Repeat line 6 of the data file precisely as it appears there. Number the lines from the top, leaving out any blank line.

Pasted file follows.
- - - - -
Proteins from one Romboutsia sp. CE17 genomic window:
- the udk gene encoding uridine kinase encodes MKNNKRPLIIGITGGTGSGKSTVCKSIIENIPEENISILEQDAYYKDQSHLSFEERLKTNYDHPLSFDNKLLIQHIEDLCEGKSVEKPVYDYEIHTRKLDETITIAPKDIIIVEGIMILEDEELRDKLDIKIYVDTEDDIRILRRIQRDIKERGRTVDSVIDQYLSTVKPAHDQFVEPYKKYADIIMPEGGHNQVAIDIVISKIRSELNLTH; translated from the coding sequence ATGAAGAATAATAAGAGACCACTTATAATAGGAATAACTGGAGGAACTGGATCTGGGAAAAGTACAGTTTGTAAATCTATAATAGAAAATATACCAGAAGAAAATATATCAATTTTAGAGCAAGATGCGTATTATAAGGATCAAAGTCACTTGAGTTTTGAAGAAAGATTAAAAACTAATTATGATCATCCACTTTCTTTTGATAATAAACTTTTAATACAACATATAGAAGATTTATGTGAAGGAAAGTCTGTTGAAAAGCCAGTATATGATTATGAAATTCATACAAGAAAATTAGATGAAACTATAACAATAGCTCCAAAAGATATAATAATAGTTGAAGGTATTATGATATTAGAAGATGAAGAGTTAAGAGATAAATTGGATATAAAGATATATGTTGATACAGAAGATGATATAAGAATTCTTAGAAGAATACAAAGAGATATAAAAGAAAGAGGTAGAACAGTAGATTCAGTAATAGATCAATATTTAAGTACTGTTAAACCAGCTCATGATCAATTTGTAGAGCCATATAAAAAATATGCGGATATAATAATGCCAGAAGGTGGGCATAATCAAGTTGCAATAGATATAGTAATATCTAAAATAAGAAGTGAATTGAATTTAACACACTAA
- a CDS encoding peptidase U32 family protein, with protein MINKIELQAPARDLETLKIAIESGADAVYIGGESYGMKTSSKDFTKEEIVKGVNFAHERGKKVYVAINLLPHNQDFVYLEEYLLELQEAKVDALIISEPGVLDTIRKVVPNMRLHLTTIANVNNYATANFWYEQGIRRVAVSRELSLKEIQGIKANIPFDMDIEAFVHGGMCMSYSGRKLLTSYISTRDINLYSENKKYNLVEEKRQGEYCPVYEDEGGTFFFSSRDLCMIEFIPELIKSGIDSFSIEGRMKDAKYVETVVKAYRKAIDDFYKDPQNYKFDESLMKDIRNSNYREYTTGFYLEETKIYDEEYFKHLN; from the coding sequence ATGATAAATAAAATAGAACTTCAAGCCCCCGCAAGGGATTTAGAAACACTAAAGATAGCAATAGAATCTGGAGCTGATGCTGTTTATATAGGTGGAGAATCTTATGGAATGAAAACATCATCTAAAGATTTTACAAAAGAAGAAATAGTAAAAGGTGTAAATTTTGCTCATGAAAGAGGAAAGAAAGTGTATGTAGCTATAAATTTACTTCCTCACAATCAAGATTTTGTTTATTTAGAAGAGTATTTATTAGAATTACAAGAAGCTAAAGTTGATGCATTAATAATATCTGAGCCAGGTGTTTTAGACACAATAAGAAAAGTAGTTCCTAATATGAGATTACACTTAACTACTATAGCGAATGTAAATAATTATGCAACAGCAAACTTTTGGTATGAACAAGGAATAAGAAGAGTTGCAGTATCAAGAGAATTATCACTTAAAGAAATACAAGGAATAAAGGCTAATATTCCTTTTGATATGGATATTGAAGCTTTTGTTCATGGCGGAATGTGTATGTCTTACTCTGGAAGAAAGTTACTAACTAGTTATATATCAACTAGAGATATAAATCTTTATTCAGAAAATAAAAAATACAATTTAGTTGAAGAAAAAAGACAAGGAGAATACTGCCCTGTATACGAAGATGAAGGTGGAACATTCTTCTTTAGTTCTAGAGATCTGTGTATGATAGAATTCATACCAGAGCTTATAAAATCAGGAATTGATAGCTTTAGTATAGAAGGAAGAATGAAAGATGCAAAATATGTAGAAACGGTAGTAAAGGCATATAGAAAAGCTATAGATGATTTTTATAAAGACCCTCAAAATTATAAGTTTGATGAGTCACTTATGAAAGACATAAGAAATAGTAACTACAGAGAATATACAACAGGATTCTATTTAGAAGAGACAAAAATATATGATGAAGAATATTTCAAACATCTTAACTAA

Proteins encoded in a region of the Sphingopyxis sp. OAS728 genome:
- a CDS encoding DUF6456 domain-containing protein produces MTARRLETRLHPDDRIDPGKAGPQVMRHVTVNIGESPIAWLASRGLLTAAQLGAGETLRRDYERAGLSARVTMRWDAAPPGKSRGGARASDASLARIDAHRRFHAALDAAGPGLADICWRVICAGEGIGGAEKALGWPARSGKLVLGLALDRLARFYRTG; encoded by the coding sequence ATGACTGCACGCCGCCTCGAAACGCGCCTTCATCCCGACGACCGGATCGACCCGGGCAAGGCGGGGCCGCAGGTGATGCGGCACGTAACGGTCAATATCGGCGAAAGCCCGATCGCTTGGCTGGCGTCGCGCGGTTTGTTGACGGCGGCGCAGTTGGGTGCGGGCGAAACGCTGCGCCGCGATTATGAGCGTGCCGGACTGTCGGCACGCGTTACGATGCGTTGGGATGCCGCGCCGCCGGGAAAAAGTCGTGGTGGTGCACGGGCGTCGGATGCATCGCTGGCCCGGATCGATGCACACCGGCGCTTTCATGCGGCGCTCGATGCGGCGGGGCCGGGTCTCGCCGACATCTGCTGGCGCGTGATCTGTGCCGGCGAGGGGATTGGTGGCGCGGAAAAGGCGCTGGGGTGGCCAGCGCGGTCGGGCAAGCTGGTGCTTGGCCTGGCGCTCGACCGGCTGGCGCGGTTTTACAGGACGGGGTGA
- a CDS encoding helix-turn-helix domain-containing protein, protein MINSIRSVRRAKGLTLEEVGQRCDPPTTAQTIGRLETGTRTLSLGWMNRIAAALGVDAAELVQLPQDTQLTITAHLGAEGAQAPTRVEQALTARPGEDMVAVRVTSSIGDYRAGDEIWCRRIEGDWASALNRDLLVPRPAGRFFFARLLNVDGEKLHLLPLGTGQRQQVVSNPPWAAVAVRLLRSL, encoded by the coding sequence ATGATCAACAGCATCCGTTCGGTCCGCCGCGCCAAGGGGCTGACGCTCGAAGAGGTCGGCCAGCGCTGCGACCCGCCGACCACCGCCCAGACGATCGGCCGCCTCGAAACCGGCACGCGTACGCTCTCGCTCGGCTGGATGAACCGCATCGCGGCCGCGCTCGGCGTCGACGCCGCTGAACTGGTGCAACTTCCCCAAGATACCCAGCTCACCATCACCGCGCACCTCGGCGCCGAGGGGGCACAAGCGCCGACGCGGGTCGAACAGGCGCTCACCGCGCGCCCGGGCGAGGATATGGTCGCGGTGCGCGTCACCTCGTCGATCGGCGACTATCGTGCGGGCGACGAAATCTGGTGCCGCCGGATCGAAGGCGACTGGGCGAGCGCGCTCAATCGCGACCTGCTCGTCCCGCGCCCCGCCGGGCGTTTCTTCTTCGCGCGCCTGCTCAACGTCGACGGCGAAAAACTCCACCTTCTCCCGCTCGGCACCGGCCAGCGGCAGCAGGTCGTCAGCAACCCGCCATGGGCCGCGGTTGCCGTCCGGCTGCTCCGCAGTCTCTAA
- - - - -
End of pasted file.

- a CDS encoding helix-turn-helix domain-containing protein, protein MINSIRSVRRAKGLTLEEVGQRCDPPTTAQTIGRLETGTRTLSLGWMNRIAAALGVDAAELVQLPQDTQLTITAHLGAEGAQAPTRVEQALTARPGEDMVAVRVTSSIGDYRAGDEIWCRRIEGDWASALNRDLLVPRPAGRFFFARLLNVDGEKLHLLPLGTGQRQQVVSNPPWAAVAVRLLRSL, encoded by the coding sequence ATGATCAACAGCATCCGTTCGGTCCGCCGCGCCAAGGGGCTGACGCTCGAAGAGGTCGGCCAGCGCTGCGACCCGCCGACCACCGCCCAGACGATCGGCCGCCTCGAAACCGGCACGCGTACGCTCTCGCTCGGCTGGATGAACCGCATCGCGGCCGCGCTCGGCGTCGACGCCGCTGAACTGGTGCAACTTCCCCAAGATACCCAGCTCACCATCACCGCGCACCTCGGCGCCGAGGGGGCACAAGCGCCGACGCGGGTCGAACAGGCGCTCACCGCGCGCCCGGGCGAGGATATGGTCGCGGTGCGCGTCACCTCGTCGATCGGCGACTATCGTGCGGGCGACGAAATCTGGTGCCGCCGGATCGAAGGCGACTGGGCGAGCGCGCTCAATCGCGACCTGCTCGTCCCGCGCCCCGCCGGGCGTTTCTTCTTCGCGCGCCTGCTCAACGTCGACGGCGAAAAACTCCACCTTCTCCCGCTCGGCACCGGCCAGCGGCAGCAGGTCGTCAGCAACCCGCCATGGGCCGCGGTTGCCGTCCGGCTGCTCCGCAGTCTCTAA